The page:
Act I prologue questions

Two households, both alike in dignity,
In fair Verona, where we lay our scene,
From ancient grudge break to new mutiny,
Where civil blood makes civil hands unclean.
(5) From forth the fatal loins of these two foes
A pair of star-crossed lovers take their life,
Whose misadventur’d piteous overthrows
Doth with their death bury their parents̓ strife.
The fearful passage of their death-marked love
(10) And the continuance of their parents̓ rage,
Which but their children’s end, naught could remove,
Is now the two-hours̓ traffic of our stage;
The which if you with patient ears attend,
What here shall miss, our toil shall strive to mend.
One sentence Summary:
Prologue Questions:
1. According to the prologue, what is the setting of the play?
2. Look at line 3 and the word grudge. What is the connotative meaning of this word (literal meaning)?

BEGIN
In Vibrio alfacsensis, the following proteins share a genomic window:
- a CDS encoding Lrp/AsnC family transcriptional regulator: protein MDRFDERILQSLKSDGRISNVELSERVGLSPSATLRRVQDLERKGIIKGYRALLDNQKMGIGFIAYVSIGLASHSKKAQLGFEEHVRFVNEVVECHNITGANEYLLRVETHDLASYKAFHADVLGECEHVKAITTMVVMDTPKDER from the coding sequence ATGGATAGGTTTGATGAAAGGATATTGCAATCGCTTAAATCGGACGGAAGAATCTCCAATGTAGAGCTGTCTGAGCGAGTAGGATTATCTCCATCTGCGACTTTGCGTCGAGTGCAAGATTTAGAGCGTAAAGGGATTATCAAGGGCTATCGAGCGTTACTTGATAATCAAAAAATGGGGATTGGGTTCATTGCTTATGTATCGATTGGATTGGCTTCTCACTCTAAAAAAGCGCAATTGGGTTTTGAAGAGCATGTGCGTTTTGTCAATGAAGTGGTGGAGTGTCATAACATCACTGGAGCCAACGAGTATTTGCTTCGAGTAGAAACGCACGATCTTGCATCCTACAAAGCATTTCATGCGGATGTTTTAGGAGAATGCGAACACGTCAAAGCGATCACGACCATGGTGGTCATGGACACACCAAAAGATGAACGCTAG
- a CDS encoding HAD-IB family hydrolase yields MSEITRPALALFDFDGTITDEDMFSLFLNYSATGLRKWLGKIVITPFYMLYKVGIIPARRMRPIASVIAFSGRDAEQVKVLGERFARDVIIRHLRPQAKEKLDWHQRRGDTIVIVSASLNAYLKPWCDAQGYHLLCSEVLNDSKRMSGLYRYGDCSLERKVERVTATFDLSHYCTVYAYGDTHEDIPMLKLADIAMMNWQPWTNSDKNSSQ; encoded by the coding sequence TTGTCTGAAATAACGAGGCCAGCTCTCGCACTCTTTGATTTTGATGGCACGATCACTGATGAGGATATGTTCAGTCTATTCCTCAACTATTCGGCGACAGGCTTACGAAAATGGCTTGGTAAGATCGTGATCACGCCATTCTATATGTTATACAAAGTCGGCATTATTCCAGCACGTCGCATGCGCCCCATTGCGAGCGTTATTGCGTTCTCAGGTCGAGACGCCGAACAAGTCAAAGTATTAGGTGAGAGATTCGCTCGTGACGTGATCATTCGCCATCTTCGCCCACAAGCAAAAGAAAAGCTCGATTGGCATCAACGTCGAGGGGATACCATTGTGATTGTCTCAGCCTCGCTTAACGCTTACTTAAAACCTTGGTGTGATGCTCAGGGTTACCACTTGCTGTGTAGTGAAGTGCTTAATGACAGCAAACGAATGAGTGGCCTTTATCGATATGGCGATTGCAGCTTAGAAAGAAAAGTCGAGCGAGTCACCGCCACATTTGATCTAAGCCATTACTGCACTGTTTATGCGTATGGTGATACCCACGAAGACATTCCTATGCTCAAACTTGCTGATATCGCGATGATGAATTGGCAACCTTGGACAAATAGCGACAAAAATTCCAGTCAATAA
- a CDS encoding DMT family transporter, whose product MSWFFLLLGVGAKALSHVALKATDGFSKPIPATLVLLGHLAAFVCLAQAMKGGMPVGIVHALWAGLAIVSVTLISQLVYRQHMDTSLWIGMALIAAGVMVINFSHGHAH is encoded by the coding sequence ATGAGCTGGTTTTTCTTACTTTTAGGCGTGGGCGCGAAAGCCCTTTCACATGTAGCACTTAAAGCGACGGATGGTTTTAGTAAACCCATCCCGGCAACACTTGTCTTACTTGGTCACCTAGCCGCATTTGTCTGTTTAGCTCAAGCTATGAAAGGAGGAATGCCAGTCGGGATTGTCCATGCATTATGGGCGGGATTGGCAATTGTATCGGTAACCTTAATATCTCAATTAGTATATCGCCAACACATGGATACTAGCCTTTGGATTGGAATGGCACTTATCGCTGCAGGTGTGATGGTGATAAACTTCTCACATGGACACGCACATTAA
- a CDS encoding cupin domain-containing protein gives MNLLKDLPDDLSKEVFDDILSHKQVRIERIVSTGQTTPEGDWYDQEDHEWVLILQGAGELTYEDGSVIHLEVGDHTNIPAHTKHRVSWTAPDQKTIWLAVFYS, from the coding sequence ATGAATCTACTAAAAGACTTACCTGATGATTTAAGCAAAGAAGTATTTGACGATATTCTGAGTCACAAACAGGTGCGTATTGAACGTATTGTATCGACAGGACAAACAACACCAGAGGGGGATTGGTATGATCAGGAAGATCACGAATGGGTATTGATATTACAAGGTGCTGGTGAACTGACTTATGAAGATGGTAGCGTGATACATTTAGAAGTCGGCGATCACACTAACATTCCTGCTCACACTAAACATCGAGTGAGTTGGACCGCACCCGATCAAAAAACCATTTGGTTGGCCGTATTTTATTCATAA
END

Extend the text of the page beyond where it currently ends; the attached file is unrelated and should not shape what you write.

What is the denotative meaning of this word (implied meaning)?
3. Look again at line 3. What breaks from the ancient grudge? What does that mean?
4. What is the point of view of the prologue? What lets you know that is the point of view?
5. What buries the strife between the two families?
6. Who is the intended audience of the prologue? What line provides this answer?
7. Look closely at line 4. What do you think this line means? Explain.
8. According to the chorus, how long should the play take to watch? What line provides this information?
9. The prologue describe the lovers having a “death-mark’d love.” What do you think that means? Can
you think of another book/movie/TV show where a couple had a “death-mark’d” love?
10. What is the tone of this opening prologue? What words and phrases support your answer?